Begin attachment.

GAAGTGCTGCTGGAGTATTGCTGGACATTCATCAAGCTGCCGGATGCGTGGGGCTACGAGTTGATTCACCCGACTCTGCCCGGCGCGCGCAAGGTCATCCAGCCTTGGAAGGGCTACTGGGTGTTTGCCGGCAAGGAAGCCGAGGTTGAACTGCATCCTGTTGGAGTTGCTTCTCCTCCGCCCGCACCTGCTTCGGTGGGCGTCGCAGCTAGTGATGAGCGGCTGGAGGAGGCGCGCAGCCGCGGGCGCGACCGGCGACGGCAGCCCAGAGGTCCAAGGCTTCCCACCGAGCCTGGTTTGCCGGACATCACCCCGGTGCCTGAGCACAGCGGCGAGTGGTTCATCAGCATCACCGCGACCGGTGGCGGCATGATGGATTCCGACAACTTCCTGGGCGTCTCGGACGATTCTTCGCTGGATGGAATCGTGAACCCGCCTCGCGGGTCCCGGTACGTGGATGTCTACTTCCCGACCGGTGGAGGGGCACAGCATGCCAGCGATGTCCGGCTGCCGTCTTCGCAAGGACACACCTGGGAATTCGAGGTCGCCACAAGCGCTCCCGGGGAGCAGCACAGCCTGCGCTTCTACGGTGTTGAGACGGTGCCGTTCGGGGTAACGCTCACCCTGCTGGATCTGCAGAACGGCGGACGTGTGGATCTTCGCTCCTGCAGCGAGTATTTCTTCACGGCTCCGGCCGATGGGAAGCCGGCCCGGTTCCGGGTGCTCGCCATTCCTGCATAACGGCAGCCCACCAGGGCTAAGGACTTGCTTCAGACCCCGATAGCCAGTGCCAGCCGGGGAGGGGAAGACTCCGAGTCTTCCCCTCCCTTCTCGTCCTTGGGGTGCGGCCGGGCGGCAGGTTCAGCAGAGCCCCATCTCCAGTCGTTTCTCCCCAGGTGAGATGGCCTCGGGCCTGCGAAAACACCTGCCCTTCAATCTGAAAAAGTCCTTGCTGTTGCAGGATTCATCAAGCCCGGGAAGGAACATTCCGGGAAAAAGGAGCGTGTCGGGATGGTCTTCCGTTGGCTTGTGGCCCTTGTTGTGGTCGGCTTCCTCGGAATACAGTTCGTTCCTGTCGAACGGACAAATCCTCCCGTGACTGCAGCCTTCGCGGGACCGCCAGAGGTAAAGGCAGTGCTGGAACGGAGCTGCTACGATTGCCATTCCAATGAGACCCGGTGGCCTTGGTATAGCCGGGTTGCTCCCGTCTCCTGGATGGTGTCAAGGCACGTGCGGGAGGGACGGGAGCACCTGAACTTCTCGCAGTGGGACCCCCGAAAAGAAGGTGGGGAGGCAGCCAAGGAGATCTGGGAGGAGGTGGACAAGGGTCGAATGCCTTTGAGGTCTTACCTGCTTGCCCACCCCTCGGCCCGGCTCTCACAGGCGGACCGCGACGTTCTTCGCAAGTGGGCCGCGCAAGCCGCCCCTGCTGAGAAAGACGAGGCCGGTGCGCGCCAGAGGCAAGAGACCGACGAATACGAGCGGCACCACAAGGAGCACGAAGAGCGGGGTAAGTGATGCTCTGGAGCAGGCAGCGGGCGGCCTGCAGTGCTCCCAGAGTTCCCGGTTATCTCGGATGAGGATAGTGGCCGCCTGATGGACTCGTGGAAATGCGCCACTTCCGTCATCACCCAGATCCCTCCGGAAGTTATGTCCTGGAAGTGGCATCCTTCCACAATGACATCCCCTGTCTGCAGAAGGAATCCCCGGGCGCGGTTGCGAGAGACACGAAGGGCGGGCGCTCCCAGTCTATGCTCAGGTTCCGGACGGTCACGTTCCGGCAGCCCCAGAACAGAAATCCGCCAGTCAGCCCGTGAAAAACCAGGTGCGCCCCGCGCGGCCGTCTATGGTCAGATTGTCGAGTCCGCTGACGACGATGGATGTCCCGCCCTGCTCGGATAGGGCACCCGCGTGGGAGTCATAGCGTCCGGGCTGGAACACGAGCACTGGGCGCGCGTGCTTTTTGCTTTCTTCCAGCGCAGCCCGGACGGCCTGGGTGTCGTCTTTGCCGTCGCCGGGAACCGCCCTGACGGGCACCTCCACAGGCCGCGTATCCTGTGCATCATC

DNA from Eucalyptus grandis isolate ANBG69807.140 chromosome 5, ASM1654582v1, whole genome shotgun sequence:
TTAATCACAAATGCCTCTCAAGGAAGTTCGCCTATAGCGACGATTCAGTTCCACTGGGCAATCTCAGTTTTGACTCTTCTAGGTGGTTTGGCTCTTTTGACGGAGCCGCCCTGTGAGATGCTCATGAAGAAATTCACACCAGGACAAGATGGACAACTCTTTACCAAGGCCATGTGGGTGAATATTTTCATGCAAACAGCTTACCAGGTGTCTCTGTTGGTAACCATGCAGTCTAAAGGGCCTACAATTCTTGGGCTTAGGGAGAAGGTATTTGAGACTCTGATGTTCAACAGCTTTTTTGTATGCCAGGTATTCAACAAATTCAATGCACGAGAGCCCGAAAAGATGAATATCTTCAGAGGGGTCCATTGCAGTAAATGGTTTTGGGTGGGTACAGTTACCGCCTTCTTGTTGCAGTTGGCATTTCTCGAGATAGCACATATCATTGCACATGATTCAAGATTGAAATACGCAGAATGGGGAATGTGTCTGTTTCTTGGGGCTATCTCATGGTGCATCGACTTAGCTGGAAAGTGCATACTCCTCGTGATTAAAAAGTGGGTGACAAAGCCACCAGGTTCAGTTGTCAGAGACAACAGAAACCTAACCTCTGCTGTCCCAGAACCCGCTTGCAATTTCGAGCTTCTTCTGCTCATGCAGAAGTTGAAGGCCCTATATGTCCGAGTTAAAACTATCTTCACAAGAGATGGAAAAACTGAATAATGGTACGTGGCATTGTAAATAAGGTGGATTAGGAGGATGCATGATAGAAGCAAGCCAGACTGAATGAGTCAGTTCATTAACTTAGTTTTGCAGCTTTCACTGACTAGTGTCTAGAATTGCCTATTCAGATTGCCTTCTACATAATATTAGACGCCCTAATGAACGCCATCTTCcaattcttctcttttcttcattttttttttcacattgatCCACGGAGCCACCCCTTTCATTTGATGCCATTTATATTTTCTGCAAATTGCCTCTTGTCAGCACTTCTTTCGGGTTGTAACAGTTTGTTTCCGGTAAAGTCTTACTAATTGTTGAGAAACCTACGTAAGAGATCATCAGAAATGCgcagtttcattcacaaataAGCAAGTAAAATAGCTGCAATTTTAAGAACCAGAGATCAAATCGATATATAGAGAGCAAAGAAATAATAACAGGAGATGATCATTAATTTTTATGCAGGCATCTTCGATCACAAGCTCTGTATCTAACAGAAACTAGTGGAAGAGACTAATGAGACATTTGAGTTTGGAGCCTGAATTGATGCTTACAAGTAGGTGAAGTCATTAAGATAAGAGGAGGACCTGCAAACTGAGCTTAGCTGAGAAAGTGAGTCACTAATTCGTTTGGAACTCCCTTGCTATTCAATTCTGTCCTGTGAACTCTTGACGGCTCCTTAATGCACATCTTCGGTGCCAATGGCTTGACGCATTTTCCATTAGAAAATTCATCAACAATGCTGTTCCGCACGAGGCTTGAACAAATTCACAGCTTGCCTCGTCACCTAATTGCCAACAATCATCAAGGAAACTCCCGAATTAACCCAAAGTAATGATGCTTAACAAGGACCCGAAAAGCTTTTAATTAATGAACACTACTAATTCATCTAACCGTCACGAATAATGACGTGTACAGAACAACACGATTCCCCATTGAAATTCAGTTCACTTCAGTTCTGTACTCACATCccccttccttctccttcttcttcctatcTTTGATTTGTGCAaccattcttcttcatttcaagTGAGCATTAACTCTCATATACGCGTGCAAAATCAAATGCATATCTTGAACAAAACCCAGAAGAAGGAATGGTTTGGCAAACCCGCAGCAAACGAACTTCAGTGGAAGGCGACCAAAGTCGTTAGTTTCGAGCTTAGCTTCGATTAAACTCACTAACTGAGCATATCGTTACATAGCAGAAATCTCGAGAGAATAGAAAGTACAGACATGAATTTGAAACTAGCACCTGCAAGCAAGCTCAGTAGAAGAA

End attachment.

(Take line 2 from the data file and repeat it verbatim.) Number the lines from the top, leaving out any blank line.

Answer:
DNA from Eucalyptus grandis isolate ANBG69807.140 chromosome 5, ASM1654582v1, whole genome shotgun sequence: